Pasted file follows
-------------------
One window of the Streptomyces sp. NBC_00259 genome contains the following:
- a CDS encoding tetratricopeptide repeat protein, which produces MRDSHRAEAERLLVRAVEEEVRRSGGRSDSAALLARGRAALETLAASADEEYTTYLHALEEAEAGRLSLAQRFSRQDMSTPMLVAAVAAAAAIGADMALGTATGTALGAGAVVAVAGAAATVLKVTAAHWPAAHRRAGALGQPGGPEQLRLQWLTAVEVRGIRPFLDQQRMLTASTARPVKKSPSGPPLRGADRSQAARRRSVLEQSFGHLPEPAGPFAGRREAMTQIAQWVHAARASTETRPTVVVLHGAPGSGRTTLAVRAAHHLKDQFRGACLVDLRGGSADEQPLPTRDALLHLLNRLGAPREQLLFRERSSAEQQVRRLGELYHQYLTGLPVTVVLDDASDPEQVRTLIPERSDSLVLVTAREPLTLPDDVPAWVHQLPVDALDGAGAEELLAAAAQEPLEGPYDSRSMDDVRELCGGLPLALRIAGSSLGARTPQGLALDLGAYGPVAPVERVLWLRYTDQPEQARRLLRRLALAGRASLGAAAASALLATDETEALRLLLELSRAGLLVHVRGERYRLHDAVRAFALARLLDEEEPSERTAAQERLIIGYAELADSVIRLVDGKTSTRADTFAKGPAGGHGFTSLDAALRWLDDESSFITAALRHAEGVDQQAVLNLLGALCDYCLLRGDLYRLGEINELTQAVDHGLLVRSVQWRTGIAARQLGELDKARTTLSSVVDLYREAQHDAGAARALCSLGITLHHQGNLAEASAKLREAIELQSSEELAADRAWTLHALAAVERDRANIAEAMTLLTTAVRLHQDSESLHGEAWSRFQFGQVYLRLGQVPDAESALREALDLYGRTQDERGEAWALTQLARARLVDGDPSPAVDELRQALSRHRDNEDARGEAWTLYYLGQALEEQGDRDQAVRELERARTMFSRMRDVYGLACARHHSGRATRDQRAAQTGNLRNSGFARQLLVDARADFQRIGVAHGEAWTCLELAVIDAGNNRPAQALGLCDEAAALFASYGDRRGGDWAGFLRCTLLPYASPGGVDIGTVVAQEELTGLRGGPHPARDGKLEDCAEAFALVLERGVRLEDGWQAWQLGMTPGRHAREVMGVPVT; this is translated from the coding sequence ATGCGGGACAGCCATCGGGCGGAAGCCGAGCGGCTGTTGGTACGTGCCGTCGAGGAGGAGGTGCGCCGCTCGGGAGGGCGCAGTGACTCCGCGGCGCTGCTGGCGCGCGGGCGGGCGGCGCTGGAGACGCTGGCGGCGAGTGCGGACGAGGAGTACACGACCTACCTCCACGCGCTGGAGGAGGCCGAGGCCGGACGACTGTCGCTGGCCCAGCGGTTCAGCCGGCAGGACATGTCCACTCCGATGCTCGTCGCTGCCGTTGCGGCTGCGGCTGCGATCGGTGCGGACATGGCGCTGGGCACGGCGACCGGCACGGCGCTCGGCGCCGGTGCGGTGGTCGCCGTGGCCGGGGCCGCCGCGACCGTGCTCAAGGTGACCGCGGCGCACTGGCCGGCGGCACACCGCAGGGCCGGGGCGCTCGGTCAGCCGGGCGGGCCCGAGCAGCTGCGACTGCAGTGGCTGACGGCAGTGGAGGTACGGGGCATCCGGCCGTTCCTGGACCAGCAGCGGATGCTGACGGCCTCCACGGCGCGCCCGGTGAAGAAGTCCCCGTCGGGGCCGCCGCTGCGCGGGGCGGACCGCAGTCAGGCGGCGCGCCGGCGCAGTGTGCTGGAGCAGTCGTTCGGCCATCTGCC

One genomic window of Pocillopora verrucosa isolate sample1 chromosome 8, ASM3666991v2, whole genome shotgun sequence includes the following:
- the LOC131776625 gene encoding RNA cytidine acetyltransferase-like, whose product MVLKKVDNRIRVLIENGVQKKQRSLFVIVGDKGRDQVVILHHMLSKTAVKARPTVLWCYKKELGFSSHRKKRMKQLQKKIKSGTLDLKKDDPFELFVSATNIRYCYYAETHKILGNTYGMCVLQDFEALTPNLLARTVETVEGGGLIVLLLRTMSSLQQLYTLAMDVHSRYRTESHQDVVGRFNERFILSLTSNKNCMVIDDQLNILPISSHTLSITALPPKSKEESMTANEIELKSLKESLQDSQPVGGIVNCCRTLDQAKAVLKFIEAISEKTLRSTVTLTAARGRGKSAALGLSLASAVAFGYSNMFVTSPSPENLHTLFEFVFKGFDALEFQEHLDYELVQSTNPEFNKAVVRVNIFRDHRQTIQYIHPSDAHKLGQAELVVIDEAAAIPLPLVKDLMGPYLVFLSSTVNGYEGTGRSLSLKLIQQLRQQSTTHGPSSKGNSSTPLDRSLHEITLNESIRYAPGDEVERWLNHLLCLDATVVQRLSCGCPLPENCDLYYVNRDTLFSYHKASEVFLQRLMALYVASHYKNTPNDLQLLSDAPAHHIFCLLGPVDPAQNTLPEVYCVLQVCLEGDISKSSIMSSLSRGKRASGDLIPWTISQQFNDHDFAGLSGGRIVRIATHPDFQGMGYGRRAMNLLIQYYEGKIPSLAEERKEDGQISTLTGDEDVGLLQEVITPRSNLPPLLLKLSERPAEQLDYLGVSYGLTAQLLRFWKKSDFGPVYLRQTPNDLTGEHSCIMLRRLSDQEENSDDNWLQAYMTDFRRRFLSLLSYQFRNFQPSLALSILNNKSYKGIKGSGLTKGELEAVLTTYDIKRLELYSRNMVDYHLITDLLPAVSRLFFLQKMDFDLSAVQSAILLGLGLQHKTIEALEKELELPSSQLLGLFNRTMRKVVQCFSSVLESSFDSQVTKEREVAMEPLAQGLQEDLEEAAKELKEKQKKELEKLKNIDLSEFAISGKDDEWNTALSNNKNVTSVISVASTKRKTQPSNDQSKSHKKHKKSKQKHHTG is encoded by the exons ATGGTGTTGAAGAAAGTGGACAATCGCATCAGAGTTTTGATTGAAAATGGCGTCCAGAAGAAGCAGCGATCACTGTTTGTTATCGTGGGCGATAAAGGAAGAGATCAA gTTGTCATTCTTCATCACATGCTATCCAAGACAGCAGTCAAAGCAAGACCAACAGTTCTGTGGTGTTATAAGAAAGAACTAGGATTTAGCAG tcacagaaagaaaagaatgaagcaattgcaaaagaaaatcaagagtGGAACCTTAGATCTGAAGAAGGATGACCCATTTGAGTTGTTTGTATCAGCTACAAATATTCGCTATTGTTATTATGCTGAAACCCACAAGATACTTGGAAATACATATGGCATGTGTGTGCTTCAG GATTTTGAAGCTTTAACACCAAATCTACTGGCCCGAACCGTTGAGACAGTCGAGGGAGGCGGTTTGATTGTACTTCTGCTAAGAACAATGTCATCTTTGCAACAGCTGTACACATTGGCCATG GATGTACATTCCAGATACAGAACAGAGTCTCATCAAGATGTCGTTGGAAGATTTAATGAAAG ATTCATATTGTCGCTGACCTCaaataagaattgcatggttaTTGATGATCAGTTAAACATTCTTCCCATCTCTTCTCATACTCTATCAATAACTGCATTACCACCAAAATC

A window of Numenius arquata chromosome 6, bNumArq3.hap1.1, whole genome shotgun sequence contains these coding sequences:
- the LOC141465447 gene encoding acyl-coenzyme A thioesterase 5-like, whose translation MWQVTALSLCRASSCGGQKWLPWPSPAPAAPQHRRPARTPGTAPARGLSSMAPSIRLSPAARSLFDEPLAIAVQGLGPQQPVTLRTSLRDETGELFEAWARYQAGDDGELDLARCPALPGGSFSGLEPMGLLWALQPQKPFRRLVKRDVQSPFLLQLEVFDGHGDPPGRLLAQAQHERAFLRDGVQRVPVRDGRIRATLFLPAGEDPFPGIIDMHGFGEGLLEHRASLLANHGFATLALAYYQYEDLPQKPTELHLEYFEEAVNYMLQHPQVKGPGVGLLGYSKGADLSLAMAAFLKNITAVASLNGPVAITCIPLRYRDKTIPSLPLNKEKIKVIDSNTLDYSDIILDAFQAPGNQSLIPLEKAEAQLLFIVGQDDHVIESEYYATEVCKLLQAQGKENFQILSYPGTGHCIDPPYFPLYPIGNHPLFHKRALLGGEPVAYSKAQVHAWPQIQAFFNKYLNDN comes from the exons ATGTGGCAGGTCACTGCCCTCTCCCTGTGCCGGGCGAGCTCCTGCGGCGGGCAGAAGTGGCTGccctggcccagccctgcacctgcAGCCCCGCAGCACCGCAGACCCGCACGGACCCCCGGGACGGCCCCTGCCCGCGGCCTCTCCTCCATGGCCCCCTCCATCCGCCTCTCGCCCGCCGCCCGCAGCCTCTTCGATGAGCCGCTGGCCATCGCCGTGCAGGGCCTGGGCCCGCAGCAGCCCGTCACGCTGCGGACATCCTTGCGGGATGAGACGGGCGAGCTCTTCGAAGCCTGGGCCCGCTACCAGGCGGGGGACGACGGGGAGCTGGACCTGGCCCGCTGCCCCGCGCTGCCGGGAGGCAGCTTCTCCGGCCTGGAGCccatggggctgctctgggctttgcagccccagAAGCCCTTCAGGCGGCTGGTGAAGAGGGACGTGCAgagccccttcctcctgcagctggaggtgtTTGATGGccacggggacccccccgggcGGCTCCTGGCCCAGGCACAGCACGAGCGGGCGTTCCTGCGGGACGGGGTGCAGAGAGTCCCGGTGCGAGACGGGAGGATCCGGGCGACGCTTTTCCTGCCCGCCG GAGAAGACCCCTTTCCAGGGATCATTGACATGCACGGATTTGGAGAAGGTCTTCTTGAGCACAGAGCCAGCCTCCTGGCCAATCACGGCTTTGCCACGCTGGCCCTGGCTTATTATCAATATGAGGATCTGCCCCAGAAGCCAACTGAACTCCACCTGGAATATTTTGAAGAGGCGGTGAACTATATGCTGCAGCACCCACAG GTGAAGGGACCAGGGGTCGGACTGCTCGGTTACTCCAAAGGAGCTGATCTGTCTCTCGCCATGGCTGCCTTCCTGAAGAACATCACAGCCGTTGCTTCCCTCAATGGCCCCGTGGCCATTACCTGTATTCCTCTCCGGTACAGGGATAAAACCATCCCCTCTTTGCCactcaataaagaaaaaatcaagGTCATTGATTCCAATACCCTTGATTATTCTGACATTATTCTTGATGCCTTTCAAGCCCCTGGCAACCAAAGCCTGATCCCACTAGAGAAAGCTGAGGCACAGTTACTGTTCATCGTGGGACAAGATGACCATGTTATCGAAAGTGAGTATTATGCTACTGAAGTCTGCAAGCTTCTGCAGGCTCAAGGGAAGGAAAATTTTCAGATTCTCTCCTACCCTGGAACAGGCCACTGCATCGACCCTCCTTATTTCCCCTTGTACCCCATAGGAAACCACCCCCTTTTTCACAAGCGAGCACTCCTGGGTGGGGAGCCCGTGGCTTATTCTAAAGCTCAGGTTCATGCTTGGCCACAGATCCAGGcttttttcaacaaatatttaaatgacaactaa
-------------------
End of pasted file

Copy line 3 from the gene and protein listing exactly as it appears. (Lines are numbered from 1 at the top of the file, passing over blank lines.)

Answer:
One genomic window of Pocillopora verrucosa isolate sample1 chromosome 8, ASM3666991v2, whole genome shotgun sequence includes the following: